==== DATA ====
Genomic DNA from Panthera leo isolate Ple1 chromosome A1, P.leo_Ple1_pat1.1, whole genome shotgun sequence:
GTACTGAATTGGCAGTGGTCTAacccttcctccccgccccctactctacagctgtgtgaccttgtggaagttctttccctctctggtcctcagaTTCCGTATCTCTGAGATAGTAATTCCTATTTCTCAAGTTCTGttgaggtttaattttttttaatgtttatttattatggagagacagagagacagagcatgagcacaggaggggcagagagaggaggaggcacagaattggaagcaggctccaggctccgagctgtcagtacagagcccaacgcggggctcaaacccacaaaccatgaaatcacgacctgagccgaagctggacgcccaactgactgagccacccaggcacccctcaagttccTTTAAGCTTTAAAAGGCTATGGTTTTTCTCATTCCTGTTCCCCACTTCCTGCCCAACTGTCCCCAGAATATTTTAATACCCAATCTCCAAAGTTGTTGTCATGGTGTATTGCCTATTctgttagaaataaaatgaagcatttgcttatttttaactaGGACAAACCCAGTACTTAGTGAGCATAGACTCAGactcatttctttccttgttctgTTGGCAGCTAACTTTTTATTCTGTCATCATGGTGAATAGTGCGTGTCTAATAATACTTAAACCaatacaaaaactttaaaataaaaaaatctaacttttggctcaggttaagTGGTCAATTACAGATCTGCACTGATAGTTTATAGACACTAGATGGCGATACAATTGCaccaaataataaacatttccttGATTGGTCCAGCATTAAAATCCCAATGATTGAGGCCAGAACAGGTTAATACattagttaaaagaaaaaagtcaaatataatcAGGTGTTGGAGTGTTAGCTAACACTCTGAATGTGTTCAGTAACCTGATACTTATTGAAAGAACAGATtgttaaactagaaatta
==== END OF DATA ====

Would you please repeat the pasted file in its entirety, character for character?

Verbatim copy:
Genomic DNA from Panthera leo isolate Ple1 chromosome A1, P.leo_Ple1_pat1.1, whole genome shotgun sequence:
GTACTGAATTGGCAGTGGTCTAacccttcctccccgccccctactctacagctgtgtgaccttgtggaagttctttccctctctggtcctcagaTTCCGTATCTCTGAGATAGTAATTCCTATTTCTCAAGTTCTGttgaggtttaattttttttaatgtttatttattatggagagacagagagacagagcatgagcacaggaggggcagagagaggaggaggcacagaattggaagcaggctccaggctccgagctgtcagtacagagcccaacgcggggctcaaacccacaaaccatgaaatcacgacctgagccgaagctggacgcccaactgactgagccacccaggcacccctcaagttccTTTAAGCTTTAAAAGGCTATGGTTTTTCTCATTCCTGTTCCCCACTTCCTGCCCAACTGTCCCCAGAATATTTTAATACCCAATCTCCAAAGTTGTTGTCATGGTGTATTGCCTATTctgttagaaataaaatgaagcatttgcttatttttaactaGGACAAACCCAGTACTTAGTGAGCATAGACTCAGactcatttctttccttgttctgTTGGCAGCTAACTTTTTATTCTGTCATCATGGTGAATAGTGCGTGTCTAATAATACTTAAACCaatacaaaaactttaaaataaaaaaatctaacttttggctcaggttaagTGGTCAATTACAGATCTGCACTGATAGTTTATAGACACTAGATGGCGATACAATTGCaccaaataataaacatttccttGATTGGTCCAGCATTAAAATCCCAATGATTGAGGCCAGAACAGGTTAATACattagttaaaagaaaaaagtcaaatataatcAGGTGTTGGAGTGTTAGCTAACACTCTGAATGTGTTCAGTAACCTGATACTTATTGAAAGAACAGATtgttaaactagaaatta